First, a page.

Multi-scale Effects of Forest Fragmentation and Landscape Context on Population Health of Birds

EPA Grant Number: R827673
Title: Multi-scale Effects of Forest Fragmentation and Landscape Context on Population Health of Birds
Investigators: Martin, Thomas E. , Redmond, Roland L.
Institution: University of Montana
EPA Project Officer: Hahn, Intaek
Project Period: October 1, 1999 through September 30, 2002 (Extended to September 30, 2003)
Project Amount: $659,331
RFA: Regional Scale Analysis and Assessment (1999) RFA Text |  Recipients Lists
Research Category: Ecosystems , Ecological Indicators/Assessment/Restoration

Description:

Data from intensive studies of demography of birds at replicated sites and multiple spatial scales within and among geographic regions will be used to assess spatial scale and landscape context effects on major population processes (nest predation and Brown-headed Cowbird parasitism) that influence population health of birds.

Approach:

We will use satellite imagery to characterize forest fragmentation and their landscapes at 27 sites across the U.S. for which we have bird demographic data. We will use data on nesting success of birds from >30,000 nests of more than 200 species of birds at more than 250 plots at 27 sites across the U.S. to examine: 1) the spatial scales that influence demographic processes (i.e., predation and parasitism) within and among geographic regions, 2) the role of cover type (e.g., forest, agriculture, human habitations, etc) in the landscape (landscape context) on predation and parasitism relationships, and 3) predation and parasitism relationships with landscape characteristics among regions. We will use the information on predation and parasitism relationships obtained from these 3 sets of analyses to: 1) develop predictive models of bird demographic responses to forest fragmentation throughout North America, 2) examine the demographic consequences among functional groups (i.e., nest types, habitat requirements) to determine variation in population sensitivity and identify high risk species and species groups, and 3) model these demographic relationships in terms of population sustainability (i.e., is > 1.0) to attempt to identify landscape conditions that support source (self-sustaining) populations.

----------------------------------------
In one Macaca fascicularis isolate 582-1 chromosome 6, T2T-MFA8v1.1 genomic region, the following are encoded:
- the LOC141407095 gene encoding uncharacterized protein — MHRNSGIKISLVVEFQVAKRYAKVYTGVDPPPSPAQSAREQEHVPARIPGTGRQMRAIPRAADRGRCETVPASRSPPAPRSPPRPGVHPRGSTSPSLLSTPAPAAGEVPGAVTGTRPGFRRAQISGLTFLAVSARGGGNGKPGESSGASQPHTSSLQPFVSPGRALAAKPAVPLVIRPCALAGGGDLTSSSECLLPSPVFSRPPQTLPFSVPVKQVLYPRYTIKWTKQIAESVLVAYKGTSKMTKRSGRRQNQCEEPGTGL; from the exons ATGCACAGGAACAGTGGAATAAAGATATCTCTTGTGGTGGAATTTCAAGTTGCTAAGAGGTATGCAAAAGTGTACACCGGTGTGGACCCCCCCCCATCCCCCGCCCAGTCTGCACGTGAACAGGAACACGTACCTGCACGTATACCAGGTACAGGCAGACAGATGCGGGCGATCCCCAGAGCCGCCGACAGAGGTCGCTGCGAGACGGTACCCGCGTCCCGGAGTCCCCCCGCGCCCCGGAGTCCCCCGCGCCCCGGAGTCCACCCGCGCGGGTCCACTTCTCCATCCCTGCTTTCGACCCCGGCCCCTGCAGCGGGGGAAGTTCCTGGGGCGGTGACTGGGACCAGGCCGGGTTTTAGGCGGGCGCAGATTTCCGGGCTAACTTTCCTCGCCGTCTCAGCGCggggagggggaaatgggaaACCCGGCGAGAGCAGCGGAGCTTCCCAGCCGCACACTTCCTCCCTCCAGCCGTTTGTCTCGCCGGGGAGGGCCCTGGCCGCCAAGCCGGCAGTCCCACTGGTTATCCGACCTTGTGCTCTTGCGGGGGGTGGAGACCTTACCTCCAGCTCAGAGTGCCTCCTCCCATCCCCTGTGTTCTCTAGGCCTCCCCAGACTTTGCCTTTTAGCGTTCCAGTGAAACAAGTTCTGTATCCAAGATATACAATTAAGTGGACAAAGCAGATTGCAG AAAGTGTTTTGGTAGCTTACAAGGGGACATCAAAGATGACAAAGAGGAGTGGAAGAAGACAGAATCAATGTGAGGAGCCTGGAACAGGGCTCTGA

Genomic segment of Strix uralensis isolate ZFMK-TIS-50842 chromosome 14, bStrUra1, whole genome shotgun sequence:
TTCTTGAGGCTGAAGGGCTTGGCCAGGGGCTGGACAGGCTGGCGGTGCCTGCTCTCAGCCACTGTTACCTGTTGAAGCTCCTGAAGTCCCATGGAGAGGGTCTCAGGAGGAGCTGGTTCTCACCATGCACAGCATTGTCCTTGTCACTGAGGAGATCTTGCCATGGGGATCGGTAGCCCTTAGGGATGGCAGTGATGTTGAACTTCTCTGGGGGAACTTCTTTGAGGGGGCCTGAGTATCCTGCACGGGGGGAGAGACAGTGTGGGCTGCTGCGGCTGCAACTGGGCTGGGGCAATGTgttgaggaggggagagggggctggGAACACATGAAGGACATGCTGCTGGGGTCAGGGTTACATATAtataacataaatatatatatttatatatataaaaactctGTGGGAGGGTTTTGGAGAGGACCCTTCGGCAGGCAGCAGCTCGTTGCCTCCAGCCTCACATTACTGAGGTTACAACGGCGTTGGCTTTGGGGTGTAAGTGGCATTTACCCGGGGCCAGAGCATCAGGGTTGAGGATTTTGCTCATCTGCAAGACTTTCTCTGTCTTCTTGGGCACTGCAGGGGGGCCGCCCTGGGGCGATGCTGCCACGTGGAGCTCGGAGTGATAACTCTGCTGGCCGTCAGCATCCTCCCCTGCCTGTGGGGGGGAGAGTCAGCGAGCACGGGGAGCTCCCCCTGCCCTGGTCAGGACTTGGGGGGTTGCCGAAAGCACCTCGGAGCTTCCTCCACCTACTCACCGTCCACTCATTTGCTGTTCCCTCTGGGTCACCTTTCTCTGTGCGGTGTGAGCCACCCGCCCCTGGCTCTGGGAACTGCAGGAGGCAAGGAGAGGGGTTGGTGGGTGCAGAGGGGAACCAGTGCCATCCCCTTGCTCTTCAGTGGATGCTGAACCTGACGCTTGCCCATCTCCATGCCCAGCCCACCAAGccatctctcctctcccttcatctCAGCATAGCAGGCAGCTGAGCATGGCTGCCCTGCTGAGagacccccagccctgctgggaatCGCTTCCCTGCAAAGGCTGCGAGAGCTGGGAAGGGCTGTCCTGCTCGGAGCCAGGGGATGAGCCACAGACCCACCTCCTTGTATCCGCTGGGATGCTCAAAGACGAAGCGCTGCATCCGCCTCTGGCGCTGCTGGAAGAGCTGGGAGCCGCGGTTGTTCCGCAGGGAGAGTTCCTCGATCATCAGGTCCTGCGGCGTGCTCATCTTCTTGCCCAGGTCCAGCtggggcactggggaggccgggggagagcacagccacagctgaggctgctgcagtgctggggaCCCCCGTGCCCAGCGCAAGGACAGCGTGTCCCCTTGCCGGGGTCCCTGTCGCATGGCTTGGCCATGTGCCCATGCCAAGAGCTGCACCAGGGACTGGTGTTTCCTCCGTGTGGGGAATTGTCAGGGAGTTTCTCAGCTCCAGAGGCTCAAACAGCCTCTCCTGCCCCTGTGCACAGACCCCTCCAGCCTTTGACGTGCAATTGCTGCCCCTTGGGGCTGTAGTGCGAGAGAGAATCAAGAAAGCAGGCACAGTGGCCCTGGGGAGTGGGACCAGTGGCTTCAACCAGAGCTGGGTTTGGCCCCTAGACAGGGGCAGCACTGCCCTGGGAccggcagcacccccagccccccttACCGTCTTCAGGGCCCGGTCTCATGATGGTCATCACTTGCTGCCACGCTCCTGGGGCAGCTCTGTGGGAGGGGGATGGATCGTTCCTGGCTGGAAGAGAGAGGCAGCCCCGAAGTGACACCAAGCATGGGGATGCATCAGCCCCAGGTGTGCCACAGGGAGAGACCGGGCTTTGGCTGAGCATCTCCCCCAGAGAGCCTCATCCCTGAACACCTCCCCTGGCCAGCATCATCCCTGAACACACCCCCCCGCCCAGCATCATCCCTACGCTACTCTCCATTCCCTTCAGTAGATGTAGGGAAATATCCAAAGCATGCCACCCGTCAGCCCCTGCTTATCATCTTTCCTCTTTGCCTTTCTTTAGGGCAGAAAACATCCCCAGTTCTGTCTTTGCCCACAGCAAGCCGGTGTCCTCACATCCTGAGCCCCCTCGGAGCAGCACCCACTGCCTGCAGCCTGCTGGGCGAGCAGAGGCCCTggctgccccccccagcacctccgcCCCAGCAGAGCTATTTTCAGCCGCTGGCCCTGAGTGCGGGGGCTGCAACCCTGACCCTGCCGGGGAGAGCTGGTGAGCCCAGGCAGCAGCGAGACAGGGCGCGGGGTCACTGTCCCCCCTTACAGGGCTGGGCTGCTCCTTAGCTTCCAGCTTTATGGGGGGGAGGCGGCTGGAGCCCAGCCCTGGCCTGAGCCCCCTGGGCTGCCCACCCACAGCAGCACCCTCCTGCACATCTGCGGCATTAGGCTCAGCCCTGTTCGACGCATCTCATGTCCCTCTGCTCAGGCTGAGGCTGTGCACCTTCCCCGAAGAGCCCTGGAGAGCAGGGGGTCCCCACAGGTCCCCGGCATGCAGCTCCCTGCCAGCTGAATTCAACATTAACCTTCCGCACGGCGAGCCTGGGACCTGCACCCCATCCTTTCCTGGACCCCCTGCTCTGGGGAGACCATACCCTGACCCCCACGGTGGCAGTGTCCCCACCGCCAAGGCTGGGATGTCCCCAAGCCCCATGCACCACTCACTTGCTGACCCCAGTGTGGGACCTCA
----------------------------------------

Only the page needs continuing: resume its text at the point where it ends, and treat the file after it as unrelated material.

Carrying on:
Expected Results:

Results from this work will provide new and more general insight into the spatial scale influence of fragmentation and landscape context on nest predation and cowbird parasitism in birds. Moreover, results of this work can then be applied to satellite data across North America and across time to examine and predict the potential demographic consequences of land use changes on bird populations into the future.

Publications and Presentations:

Publications have been submitted on this project: View all 8 publications for this project

Journal Articles:

Journal Articles have been submitted on this project: View all 2 journal articles for this project

Supplemental Keywords:

National, vulnerability, terrestrial, scaling., RFA, Scientific Discipline, Ecosystem Protection/Environmental Exposure & Risk, Ecology, Forestry, Environmental Monitoring, Regional/Scaling, Biology, landscape context, population sensitivity, demographic consequences, regional scale impacts, birds, agriculture, habitat protection, remote sensing imagery, parasitism, forest fragmentation

Progress and Final Reports:

  • 2000 Progress Report
  • 2001 Progress Report
  • 2002 Progress Report
  • Final Report